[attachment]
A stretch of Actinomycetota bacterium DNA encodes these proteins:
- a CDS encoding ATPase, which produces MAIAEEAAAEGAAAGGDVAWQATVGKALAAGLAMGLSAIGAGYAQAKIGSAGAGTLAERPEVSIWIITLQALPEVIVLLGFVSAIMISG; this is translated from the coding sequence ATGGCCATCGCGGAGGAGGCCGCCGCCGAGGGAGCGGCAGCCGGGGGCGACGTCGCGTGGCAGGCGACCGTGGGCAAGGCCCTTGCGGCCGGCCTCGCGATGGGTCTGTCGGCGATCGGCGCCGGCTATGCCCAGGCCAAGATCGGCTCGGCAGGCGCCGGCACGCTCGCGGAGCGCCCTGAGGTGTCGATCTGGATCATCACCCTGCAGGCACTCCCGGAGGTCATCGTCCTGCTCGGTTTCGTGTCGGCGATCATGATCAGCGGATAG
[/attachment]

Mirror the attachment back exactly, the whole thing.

A stretch of Actinomycetota bacterium DNA encodes these proteins:
- a CDS encoding ATPase, which produces MAIAEEAAAEGAAAGGDVAWQATVGKALAAGLAMGLSAIGAGYAQAKIGSAGAGTLAERPEVSIWIITLQALPEVIVLLGFVSAIMISG; this is translated from the coding sequence ATGGCCATCGCGGAGGAGGCCGCCGCCGAGGGAGCGGCAGCCGGGGGCGACGTCGCGTGGCAGGCGACCGTGGGCAAGGCCCTTGCGGCCGGCCTCGCGATGGGTCTGTCGGCGATCGGCGCCGGCTATGCCCAGGCCAAGATCGGCTCGGCAGGCGCCGGCACGCTCGCGGAGCGCCCTGAGGTGTCGATCTGGATCATCACCCTGCAGGCACTCCCGGAGGTCATCGTCCTGCTCGGTTTCGTGTCGGCGATCATGATCAGCGGATAG